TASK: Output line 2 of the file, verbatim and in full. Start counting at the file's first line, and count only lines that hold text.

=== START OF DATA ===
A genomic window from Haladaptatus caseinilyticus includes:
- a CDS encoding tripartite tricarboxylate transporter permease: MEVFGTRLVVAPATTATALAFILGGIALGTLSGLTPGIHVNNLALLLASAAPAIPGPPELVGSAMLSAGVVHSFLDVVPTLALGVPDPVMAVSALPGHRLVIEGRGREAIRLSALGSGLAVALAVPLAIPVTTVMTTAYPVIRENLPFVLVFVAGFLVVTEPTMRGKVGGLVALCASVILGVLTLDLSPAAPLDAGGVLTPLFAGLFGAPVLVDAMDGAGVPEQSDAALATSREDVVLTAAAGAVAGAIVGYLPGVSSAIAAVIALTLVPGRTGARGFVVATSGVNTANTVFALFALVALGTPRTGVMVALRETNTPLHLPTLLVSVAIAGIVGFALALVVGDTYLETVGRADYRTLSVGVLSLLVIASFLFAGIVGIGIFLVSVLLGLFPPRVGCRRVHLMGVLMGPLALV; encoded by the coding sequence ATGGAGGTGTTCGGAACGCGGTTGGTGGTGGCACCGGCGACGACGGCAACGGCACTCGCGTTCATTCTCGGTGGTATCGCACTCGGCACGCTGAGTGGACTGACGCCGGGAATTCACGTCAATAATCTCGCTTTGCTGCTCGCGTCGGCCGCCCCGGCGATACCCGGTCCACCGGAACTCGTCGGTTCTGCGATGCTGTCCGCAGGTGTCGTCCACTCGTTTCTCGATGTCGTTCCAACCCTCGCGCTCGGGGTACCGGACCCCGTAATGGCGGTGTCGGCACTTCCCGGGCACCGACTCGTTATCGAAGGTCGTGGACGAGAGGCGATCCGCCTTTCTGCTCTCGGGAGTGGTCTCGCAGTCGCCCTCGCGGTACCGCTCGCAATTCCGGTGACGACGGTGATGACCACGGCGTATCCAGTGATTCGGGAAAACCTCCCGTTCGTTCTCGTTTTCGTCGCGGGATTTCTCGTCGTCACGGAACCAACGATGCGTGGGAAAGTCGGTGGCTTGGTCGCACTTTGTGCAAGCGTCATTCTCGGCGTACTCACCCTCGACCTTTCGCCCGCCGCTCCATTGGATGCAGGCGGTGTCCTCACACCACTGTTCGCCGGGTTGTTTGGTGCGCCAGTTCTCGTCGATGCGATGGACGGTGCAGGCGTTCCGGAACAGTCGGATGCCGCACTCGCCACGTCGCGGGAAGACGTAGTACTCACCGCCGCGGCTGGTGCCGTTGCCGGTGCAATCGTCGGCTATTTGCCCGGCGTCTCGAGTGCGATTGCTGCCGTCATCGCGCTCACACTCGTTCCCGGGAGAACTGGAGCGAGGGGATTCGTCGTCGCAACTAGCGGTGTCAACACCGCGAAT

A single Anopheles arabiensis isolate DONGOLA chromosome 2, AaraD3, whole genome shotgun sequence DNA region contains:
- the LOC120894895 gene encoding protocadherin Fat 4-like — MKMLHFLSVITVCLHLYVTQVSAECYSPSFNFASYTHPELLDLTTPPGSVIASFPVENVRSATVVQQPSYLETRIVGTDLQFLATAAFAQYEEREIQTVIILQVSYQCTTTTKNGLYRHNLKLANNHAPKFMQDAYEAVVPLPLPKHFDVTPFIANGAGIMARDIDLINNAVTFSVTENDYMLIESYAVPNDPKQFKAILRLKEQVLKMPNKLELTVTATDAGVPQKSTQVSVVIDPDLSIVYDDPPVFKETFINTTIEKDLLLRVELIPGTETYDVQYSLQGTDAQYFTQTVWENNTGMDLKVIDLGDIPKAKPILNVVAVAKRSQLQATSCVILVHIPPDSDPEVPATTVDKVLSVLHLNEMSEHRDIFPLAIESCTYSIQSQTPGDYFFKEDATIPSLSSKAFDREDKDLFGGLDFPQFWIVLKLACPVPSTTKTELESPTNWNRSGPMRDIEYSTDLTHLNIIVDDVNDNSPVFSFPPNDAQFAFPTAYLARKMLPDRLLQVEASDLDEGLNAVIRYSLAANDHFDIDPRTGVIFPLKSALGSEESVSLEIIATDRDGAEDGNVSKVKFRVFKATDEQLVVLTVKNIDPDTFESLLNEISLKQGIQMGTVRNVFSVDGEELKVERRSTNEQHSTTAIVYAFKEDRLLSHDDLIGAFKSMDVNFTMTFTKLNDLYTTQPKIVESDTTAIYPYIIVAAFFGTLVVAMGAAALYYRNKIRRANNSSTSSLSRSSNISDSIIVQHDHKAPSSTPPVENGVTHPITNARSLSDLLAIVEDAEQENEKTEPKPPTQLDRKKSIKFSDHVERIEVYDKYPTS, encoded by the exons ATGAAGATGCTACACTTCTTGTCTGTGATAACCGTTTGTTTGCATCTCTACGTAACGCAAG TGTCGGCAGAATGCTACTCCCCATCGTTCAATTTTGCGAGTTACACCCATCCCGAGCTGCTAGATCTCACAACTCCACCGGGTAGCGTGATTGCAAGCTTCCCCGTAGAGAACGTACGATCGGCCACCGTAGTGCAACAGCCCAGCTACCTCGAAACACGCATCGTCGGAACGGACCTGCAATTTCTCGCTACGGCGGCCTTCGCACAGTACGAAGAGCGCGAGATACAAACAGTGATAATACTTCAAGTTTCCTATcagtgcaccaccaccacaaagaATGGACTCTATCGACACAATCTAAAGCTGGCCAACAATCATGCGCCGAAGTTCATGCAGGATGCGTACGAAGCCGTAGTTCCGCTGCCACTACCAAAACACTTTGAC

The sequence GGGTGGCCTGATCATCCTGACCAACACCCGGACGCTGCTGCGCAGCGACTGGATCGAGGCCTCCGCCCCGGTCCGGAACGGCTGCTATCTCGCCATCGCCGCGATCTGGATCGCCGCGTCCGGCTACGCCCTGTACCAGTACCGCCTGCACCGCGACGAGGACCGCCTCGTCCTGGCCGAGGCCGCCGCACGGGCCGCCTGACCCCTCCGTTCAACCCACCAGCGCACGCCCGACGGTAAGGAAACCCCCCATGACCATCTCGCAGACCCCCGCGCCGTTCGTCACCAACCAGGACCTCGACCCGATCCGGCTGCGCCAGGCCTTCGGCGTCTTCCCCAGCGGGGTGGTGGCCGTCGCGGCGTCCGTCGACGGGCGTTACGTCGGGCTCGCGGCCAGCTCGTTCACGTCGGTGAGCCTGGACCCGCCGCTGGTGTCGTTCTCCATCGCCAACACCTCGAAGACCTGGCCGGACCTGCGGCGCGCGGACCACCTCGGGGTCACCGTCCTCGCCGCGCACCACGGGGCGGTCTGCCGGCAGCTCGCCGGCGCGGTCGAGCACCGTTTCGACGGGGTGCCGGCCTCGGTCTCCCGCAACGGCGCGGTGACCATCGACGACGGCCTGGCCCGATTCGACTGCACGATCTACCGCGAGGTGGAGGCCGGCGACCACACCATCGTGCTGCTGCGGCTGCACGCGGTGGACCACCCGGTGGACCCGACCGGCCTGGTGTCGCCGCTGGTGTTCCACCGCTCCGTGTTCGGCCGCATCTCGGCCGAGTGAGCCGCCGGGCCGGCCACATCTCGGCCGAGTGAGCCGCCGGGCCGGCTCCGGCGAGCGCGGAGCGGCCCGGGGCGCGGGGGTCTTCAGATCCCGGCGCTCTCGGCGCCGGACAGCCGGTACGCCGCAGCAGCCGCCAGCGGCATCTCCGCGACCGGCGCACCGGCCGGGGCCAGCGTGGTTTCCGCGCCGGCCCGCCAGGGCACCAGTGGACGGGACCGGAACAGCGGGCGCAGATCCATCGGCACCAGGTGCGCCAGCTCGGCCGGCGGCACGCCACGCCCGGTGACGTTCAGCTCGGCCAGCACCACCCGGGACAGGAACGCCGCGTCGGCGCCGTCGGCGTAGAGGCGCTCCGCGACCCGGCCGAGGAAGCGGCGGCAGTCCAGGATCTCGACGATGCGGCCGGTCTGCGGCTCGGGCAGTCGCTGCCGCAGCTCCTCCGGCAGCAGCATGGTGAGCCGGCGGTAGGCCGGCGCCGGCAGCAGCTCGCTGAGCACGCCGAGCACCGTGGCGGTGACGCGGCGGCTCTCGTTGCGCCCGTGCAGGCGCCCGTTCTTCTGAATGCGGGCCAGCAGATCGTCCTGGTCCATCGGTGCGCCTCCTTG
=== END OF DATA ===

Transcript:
- a CDS encoding tripartite tricarboxylate transporter permease: MEVFGTRLVVAPATTATALAFILGGIALGTLSGLTPGIHVNNLALLLASAAPAIPGPPELVGSAMLSAGVVHSFLDVVPTLALGVPDPVMAVSALPGHRLVIEGRGREAIRLSALGSGLAVALAVPLAIPVTTVMTTAYPVIRENLPFVLVFVAGFLVVTEPTMRGKVGGLVALCASVILGVLTLDLSPAAPLDAGGVLTPLFAGLFGAPVLVDAMDGAGVPEQSDAALATSREDVVLTAAAGAVAGAIVGYLPGVSSAIAAVIALTLVPGRTGARGFVVATSGVNTANTVFALFALVALGTPRTGVMVALRETNTPLHLPTLLVSVAIAGIVGFALALVVGDTYLETVGRADYRTLSVGVLSLLVIASFLFAGIVGIGIFLVSVLLGLFPPRVGCRRVHLMGVLMGPLALV; encoded by the coding sequence ATGGAGGTGTTCGGAACGCGGTTGGTGGTGGCACCGGCGACGACGGCAACGGCACTCGCGTTCATTCTCGGTGGTATCGCACTCGGCACGCTGAGTGGACTGACGCCGGGAATTCACGTCAATAATCTCGCTTTGCTGCTCGCGTCGGCCGCCCCGGCGATACCCGGTCCACCGGAACTCGTCGGTTCTGCGATGCTGTCCGCAGGTGTCGTCCACTCGTTTCTCGATGTCGTTCCAACCCTCGCGCTCGGGGTACCGGACCCCGTAATGGCGGTGTCGGCACTTCCCGGGCACCGACTCGTTATCGAAGGTCGTGGACGAGAGGCGATCCGCCTTTCTGCTCTCGGGAGTGGTCTCGCAGTCGCCCTCGCGGTACCGCTCGCAATTCCGGTGACGACGGTGATGACCACGGCGTATCCAGTGATTCGGGAAAACCTCCCGTTCGTTCTCGTTTTCGTCGCGGGATTTCTCGTCGTCACGGAACCAACGATGCGTGGGAAAGTCGGTGGCTTGGTCGCACTTTGTGCAAGCGTCATTCTCGGCGTACTCACCCTCGACCTTTCGCCCGCCGCTCCATTGGATGCAGGCGGTGTCCTCACACCACTGTTCGCCGGGTTGTTTGGTGCGCCAGTTCTCGTCGATGCGATGGACGGTGCAGGCGTTCCGGAACAGTCGGATGCCGCACTCGCCACGTCGCGGGAAGACGTAGTACTCACCGCCGCGGCTGGTGCCGTTGCCGGTGCAATCGTCGGCTATTTGCCCGGCGTCTCGAGTGCGATTGCTGCCGTCATCGCGCTCACACTCGTTCCCGGGAGAACTGGAGCGAGGGGATTCGTCGTCGCAACTAGCGGTGTCAACACCGCGAAT